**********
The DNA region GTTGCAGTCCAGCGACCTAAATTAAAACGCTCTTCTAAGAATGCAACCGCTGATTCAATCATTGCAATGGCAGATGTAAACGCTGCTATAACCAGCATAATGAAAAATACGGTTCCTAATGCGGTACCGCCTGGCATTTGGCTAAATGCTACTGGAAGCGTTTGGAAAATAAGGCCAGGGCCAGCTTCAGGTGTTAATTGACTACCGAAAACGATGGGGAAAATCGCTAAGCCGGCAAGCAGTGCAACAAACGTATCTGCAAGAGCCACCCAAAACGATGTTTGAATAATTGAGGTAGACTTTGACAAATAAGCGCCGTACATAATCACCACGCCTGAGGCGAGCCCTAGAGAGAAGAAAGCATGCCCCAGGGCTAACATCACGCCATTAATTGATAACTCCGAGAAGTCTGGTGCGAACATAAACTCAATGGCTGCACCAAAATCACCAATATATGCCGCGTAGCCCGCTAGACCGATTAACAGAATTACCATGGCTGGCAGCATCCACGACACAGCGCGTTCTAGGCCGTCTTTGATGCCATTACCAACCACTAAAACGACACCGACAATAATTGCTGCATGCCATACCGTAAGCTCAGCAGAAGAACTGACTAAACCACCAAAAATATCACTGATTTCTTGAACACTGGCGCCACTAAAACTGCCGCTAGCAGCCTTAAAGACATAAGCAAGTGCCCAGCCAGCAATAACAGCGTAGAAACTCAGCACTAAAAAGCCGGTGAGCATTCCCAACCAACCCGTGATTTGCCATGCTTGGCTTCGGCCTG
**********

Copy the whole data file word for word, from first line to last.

The DNA region GTTGCAGTCCAGCGACCTAAATTAAAACGCTCTTCTAAGAATGCAACCGCTGATTCAATCATTGCAATGGCAGATGTAAACGCTGCTATAACCAGCATAATGAAAAATACGGTTCCTAATGCGGTACCGCCTGGCATTTGGCTAAATGCTACTGGAAGCGTTTGGAAAATAAGGCCAGGGCCAGCTTCAGGTGTTAATTGACTACCGAAAACGATGGGGAAAATCGCTAAGCCGGCAAGCAGTGCAACAAACGTATCTGCAAGAGCCACCCAAAACGATGTTTGAATAATTGAGGTAGACTTTGACAAATAAGCGCCGTACATAATCACCACGCCTGAGGCGAGCCCTAGAGAGAAGAAAGCATGCCCCAGGGCTAACATCACGCCATTAATTGATAACTCCGAGAAGTCTGGTGCGAACATAAACTCAATGGCTGCACCAAAATCACCAATATATGCCGCGTAGCCCGCTAGACCGATTAACAGAATTACCATGGCTGGCAGCATCCACGACACAGCGCGTTCTAGGCCGTCTTTGATGCCATTACCAACCACTAAAACGACACCGACAATAATTGCTGCATGCCATACCGTAAGCTCAGCAGAAGAACTGACTAAACCACCAAAAATATCACTGATTTCTTGAACACTGGCGCCACTAAAACTGCCGCTAGCAGCCTTAAAGACATAAGCAAGTGCCCAGCCAGCAATAACAGCGTAGAAACTCAGCACTAAAAAGCCGGTGAGCATTCCCAACCAACCCGTGATTTGCCATGCTTGGCTTCGGCCTG